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Understanding investment risk

Your risk profile is the amount of risk you're willing to take with your money and your capacity to deal with any losses. For example, if you lose some or all the money you invest, what effect would this have on your standard of living?

How do I decide my risk profile?

When you invest in funds you can invest in a range of assets. There are 4 main asset classes that funds can invest in:

  • Money market/cash
  • Fixed interest
  • Property
  • Equities

Each asset class typically has different characteristics and levels of risk and they can respond differently to changing economic conditions. You can also invest in funds that invest in a broad range of assets. These funds are known as multi – asset funds.

When it comes to investing generally the more risk you’re willing and able to take with your money, the more potential it has to grow in value over time. But taking more risk can also mean that there’s more potential for the value of your investment to fall. That’s because higher risk investments often carry a higher level of volatility. This means you could lose all or part of your money.

As we’ve shown each of the assets can have different levels of risk. Money markets/cash is typically lower risk while equities are generally higher risk.

However, even though an asset class has performed well in the past this doesn’t mean it’ll perform well in the future.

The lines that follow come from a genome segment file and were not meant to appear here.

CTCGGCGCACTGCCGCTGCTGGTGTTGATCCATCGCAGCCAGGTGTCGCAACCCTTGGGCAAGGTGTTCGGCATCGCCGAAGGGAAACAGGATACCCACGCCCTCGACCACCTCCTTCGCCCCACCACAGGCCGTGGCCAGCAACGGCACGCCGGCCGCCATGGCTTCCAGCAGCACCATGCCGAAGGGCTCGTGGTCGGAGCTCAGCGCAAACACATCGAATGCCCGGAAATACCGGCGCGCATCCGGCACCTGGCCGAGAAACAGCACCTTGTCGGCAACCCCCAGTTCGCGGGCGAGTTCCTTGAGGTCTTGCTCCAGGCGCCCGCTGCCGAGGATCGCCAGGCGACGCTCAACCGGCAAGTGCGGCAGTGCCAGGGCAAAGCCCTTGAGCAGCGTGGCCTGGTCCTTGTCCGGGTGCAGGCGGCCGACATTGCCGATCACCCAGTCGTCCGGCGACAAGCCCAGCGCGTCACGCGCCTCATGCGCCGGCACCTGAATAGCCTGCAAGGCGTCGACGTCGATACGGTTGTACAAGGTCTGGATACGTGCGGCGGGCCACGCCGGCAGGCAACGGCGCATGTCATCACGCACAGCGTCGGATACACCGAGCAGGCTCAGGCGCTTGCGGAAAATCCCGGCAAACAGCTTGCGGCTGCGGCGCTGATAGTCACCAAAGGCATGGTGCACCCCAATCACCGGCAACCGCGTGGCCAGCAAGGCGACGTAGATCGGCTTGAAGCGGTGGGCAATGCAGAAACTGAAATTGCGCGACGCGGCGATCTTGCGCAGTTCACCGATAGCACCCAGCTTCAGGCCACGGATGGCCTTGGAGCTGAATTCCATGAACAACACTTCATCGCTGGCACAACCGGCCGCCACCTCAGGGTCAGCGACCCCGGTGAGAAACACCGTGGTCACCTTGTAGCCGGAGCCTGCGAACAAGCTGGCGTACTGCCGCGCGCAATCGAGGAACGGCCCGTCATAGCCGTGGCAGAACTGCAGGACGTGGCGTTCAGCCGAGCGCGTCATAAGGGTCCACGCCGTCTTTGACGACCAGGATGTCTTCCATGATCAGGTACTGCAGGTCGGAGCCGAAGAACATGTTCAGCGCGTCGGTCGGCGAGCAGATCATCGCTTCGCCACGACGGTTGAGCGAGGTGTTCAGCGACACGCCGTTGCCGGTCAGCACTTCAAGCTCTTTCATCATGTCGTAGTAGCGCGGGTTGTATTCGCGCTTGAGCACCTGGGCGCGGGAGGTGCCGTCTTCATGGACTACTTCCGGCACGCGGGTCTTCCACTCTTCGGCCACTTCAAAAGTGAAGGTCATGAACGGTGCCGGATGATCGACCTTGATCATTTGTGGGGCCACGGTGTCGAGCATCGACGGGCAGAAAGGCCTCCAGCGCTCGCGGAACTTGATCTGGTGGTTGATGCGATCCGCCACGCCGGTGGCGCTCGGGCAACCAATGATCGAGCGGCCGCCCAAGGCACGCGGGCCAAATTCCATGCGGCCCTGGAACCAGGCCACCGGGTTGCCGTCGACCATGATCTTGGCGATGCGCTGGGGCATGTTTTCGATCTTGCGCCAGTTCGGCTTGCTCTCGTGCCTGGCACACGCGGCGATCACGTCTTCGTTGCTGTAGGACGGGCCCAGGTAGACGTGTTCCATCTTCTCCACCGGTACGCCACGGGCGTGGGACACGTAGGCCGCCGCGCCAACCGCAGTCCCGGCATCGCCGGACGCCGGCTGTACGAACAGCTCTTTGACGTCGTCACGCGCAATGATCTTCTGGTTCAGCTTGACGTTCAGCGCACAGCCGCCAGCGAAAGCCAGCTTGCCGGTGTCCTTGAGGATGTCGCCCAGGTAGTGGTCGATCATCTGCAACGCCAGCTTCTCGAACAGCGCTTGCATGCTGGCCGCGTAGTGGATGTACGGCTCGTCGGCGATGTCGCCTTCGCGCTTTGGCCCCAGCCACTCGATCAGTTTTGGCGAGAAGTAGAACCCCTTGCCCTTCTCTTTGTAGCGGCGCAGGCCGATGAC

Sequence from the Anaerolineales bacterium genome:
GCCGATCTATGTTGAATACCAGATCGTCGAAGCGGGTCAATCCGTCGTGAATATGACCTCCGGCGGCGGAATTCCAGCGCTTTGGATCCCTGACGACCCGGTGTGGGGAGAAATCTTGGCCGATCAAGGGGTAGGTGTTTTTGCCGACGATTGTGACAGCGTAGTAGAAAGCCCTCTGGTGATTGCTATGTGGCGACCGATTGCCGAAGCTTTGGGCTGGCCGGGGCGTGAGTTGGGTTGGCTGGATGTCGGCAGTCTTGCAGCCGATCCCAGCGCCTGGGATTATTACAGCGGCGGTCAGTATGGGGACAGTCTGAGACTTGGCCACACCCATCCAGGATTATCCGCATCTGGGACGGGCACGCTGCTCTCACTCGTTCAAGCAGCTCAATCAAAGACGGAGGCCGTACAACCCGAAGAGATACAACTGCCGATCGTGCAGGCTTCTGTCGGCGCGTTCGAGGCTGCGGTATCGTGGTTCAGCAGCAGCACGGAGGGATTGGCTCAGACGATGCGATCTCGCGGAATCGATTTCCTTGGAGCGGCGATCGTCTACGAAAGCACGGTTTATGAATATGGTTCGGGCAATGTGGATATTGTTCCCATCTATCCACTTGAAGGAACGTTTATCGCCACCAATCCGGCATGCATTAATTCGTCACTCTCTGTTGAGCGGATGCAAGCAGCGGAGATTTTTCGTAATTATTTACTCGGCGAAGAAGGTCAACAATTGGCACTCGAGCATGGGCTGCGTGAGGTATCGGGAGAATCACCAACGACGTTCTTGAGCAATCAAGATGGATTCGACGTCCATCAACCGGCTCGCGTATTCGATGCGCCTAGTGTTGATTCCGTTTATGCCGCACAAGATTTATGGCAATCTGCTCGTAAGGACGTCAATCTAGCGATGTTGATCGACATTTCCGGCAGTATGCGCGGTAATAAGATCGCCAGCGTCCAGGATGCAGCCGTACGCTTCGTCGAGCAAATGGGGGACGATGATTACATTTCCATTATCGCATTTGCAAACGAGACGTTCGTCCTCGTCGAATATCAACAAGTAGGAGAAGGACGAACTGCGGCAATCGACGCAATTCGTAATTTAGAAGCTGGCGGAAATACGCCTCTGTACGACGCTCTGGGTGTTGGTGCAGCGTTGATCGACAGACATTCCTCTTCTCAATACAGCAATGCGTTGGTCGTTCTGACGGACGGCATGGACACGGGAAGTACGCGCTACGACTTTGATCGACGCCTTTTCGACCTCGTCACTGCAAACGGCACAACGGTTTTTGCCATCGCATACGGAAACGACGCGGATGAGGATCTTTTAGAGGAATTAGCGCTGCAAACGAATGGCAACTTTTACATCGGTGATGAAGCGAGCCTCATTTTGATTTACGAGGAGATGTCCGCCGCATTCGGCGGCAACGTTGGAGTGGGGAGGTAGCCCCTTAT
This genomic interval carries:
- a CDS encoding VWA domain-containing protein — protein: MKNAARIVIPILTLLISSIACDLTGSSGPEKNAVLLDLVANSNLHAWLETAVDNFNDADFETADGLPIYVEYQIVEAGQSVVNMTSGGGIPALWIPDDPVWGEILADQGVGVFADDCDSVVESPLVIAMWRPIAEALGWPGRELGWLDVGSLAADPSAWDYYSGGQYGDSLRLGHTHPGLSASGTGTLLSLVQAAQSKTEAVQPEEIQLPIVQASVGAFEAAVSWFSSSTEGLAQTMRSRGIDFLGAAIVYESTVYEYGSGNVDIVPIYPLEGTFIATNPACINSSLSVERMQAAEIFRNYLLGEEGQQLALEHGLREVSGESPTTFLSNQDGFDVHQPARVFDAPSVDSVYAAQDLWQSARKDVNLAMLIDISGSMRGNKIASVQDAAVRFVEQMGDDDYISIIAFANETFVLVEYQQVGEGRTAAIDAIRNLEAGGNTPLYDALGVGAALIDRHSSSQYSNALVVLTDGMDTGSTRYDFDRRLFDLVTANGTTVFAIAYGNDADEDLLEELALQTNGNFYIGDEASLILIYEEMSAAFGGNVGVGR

Risk levels

The funds that you can invest in are graded from 1 to 7 by the fund manager. Funds with a risk profile level 1 are the least volatile and funds with a risk profile 7 are the most volatile.

If you’re a cautious investor, you may only want to take a small amount of risk to try and achieve a modest or relative stable return. If so, funds that are less volatile might be more suitable for you.

If you’re more comfortable taking a larger amount of investment risk with your capital, you might want to go for funds that have a higher volatility. You might not worry about large fluctuations in the value of your investments because of the potential for higher returns.

How do I find a fund’s risk level?

You can find the risk rating of your chosen fund in the Key Investor Information Document’s (KIID) ‘Risk and Reward section’. It’s important that you read this before making any investment decisions.

Our example KIID provides an explanation of what to look out for.

The fund’s risk profile will be shown on a scale - like the example one below.

Whatever fund you decide to invest in it’s important to remember that the value of an investment can fall as well as rise and you could get back less than you invest.

If you’re not comfortable taking any risk with your money, then investing probably isn’t for you.

What other risks are there to consider when it comes to investing?

The fund manager measures the risk of the funds by looking at the volatility of returns. Some of the risks you may take when investing in funds can include but are not limited to:

  • Inflation risk – the return you get back from your investments could fail to keep in line with inflation, this means your money could be worth less over time
  • Exchange rate risk- if you were to choose funds that invest abroad the currency exchange rate can have an impact on your investment return
  • Liquidity risk – you might find it easier to sell some assets than others, for example funds that invest in equities are more liquid than funds that invest in property. That’s because property can take longer to buy, market and sell than equities.

You can find more detail on the specific risks that a fund is exposed to in the KIID’s ‘Risk and Reward section’.